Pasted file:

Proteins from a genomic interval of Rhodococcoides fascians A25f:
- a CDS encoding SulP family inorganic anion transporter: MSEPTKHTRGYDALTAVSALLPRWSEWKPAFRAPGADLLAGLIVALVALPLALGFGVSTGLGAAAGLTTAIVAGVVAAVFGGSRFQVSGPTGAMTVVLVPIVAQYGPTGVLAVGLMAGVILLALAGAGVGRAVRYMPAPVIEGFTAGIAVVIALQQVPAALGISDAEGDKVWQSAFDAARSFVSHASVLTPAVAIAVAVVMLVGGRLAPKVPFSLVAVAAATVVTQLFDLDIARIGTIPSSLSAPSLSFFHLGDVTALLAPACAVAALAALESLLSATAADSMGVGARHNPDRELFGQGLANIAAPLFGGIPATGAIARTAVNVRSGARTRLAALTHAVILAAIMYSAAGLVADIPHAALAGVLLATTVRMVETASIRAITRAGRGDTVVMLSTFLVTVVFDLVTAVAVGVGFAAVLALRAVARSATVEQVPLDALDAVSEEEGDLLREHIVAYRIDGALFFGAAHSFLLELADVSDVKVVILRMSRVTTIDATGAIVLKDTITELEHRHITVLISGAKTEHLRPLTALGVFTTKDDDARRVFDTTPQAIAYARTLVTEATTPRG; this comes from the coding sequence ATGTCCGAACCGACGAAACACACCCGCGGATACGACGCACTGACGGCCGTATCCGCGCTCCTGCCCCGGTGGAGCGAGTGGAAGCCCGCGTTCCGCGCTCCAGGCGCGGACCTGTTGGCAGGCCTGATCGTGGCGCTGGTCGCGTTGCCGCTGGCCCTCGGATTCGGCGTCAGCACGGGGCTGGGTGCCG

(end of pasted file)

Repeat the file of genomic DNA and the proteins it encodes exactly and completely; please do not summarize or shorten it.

Proteins from a genomic interval of Rhodococcoides fascians A25f:
- a CDS encoding SulP family inorganic anion transporter: MSEPTKHTRGYDALTAVSALLPRWSEWKPAFRAPGADLLAGLIVALVALPLALGFGVSTGLGAAAGLTTAIVAGVVAAVFGGSRFQVSGPTGAMTVVLVPIVAQYGPTGVLAVGLMAGVILLALAGAGVGRAVRYMPAPVIEGFTAGIAVVIALQQVPAALGISDAEGDKVWQSAFDAARSFVSHASVLTPAVAIAVAVVMLVGGRLAPKVPFSLVAVAAATVVTQLFDLDIARIGTIPSSLSAPSLSFFHLGDVTALLAPACAVAALAALESLLSATAADSMGVGARHNPDRELFGQGLANIAAPLFGGIPATGAIARTAVNVRSGARTRLAALTHAVILAAIMYSAAGLVADIPHAALAGVLLATTVRMVETASIRAITRAGRGDTVVMLSTFLVTVVFDLVTAVAVGVGFAAVLALRAVARSATVEQVPLDALDAVSEEEGDLLREHIVAYRIDGALFFGAAHSFLLELADVSDVKVVILRMSRVTTIDATGAIVLKDTITELEHRHITVLISGAKTEHLRPLTALGVFTTKDDDARRVFDTTPQAIAYARTLVTEATTPRG; this comes from the coding sequence ATGTCCGAACCGACGAAACACACCCGCGGATACGACGCACTGACGGCCGTATCCGCGCTCCTGCCCCGGTGGAGCGAGTGGAAGCCCGCGTTCCGCGCTCCAGGCGCGGACCTGTTGGCAGGCCTGATCGTGGCGCTGGTCGCGTTGCCGCTGGCCCTCGGATTCGGCGTCAGCACGGGGCTGGGTGCCG